It was a cool summer evening just after the rain
A toad was out walking – she calls herself Jane.
Hopping and jumping and humming a tune
In her head she was thinking “now, where is the moon”?
The clouds had rolled in, they had covered the stars,
She couldn’t see Jupiter. Or Venus. Or Mars.
It was too dark to see, she may have been lost
To the pond she must get, whatever the cost.
As she stumbled along, her mind full of beaus
She leapt startled, something cold brushed her toes!
“Oh my! What was that?” and thinking the worst
She turned and she stared, her heart fit to burst.
“I’m too young to die! Oh please leave me be”
But as her eyes focused in the dark she could see
Two eyes stuck on stalks were staring right back.
T’was a small slimy snail – he calls himself Jack.
“Oh Jack I was startled! I got such a fright!
You shouldn’t sneak up on such a dark night!”
Jack’s feelings were hurt and he started to cry
“I’m just a small snail. I wouldn’t hurt a fly”.
Now Jane’s not a bully. She can be quite kind
She patted Jack’s back and said “never mind.
But I’ve a party to go to and I can’t be late
I don’t want to miss my important date”.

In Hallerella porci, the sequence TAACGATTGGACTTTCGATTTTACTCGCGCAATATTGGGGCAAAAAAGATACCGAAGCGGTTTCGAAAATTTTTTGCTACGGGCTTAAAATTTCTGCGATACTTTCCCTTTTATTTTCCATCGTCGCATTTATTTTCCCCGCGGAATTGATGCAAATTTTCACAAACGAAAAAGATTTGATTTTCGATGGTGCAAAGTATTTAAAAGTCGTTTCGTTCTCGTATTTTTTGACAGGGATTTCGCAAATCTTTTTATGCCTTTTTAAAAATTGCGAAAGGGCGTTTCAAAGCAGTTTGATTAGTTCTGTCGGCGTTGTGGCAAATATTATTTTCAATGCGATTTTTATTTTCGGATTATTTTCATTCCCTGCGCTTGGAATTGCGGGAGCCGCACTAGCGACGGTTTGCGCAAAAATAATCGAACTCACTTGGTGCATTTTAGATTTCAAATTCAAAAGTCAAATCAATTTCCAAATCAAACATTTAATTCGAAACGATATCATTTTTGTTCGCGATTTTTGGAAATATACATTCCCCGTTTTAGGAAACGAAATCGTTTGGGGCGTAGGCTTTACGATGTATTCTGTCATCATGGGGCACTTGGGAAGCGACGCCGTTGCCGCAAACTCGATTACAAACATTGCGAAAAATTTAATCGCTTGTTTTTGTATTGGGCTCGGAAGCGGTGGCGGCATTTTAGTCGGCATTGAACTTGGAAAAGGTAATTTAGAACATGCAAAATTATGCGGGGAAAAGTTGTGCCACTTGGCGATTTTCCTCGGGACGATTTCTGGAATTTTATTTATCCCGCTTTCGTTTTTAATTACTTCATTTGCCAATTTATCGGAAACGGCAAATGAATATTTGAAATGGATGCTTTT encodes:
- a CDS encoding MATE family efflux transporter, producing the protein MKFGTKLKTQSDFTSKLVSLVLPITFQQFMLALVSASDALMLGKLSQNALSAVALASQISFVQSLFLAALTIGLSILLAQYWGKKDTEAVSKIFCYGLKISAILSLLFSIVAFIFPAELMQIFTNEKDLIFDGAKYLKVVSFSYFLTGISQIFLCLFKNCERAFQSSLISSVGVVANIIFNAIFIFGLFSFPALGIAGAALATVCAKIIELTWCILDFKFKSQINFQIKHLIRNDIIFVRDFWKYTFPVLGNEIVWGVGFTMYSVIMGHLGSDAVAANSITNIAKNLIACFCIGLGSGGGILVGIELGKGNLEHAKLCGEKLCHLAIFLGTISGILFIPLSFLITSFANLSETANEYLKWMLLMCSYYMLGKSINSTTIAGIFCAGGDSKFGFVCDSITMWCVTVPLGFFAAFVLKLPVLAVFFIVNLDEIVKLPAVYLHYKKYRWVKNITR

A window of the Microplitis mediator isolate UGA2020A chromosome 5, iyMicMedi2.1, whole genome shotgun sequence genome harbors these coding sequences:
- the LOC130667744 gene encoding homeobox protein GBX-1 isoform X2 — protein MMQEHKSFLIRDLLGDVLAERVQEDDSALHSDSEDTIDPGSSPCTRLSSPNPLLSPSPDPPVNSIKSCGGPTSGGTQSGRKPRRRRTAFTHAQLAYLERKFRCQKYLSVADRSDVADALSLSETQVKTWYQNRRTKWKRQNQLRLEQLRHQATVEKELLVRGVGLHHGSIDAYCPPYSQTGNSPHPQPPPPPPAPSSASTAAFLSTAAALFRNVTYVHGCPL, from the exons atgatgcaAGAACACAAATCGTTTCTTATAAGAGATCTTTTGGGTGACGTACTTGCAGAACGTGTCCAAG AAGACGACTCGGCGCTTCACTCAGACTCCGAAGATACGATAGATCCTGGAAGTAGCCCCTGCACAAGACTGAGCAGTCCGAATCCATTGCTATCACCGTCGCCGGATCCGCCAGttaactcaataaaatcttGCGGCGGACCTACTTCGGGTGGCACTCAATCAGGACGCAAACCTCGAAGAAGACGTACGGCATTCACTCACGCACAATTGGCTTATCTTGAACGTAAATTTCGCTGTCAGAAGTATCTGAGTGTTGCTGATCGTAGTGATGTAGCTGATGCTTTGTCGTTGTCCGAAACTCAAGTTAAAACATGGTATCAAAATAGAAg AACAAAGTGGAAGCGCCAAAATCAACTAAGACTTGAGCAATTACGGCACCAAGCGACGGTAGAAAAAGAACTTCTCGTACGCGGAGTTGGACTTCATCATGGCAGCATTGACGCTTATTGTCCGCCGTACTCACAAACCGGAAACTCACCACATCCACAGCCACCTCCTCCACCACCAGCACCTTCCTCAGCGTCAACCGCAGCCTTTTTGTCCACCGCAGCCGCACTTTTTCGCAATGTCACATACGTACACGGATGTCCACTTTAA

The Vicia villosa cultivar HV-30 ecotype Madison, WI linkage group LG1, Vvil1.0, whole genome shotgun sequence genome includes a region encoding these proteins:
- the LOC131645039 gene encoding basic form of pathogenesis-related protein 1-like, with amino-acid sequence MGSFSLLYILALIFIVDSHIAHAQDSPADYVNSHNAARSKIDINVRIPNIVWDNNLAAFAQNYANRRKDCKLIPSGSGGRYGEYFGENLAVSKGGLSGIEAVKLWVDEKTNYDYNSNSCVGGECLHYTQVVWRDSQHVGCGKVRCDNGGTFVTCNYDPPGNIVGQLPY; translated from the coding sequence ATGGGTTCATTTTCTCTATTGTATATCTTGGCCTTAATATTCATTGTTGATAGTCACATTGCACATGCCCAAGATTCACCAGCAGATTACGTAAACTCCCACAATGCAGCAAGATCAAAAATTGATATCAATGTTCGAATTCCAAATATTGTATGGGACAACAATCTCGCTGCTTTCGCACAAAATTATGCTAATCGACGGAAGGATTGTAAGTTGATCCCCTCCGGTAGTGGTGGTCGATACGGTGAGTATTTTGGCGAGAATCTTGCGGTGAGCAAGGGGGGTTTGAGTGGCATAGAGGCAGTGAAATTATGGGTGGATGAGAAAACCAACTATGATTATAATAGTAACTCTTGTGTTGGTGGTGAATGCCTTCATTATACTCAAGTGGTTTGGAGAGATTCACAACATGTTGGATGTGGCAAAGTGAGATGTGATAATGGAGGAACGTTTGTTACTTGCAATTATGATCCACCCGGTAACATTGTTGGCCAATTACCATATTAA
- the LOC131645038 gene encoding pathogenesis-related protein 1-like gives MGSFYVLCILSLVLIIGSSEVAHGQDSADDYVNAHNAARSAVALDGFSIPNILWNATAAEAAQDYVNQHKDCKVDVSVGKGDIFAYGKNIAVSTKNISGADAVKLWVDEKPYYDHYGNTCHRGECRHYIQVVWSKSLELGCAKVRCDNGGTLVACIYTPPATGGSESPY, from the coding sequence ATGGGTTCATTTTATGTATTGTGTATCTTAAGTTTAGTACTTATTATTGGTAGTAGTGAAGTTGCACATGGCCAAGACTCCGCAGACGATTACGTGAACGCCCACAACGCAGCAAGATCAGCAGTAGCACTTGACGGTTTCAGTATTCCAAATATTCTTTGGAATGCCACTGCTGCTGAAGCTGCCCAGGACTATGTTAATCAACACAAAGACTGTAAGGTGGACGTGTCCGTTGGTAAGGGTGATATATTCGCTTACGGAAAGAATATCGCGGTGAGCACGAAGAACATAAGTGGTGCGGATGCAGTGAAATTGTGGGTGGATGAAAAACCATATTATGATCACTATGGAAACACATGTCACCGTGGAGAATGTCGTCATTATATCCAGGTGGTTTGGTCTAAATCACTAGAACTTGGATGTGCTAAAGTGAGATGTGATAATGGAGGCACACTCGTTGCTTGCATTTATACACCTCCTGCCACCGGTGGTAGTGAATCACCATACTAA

“It’s Saturday night, all the toads will be there.
That minx they call Sally, no she wouldn’t care
About stealing my Tom if I didn’t arrive
I’m already quite late – it started at five!”
And Jack, he said nothing, no not even one sound
He just slithered aside so Jane could jump round.
He never says much, he has not much to say
In a quietly, gentlemanly, snaily way.
Jane skipped around, she went off with a dash
“Later Jack!” she shouted. He thought her quite brash.
I think that she made it – she met up with Tom
‘Cause there by the pond I hear a toad love song.
The Name’s the Thing
“Have you ever named an inanimate object? (Your car? Your laptop? The volleyball that kept you company while you were stranded in the ocean?) Share the story of at least one object with which you’re on a first-name basis.”
My children’s father is an engineer. He is also a dreamer, often disappearing into his own thoughts for hours, switching off from the real World while he designs rotary engines, or the perfect irrigation pump, or imagines himself in arguments with a client over unpaid bills. I would chat away to him, often about inanities – the characters in a book I was reading, the dream I had last night – but sometimes about important stuff like school fees and where we were going for our next holiday. After a while I would notice I was getting no response, not even an occasional grunt. I would look over at him, notice the glazed look in his eyes and realise I had been talking to myself. Again. He does this all the time, to everyone, so I shouldn’t have taken it personally – but I often did.
A few years ago when my youngest son was about 10 years old he and his Dad went on a road trip through Mocambique. It was a very long journey and after about the fifth hour of one-sided conversation Last Born came up with an ingenious plan. He dug around in the suitcases and found a pair of socks. He named the socks ‘Dad’, propped them up on the dashboard and continued talking, happy he now had someone’s undivided attention.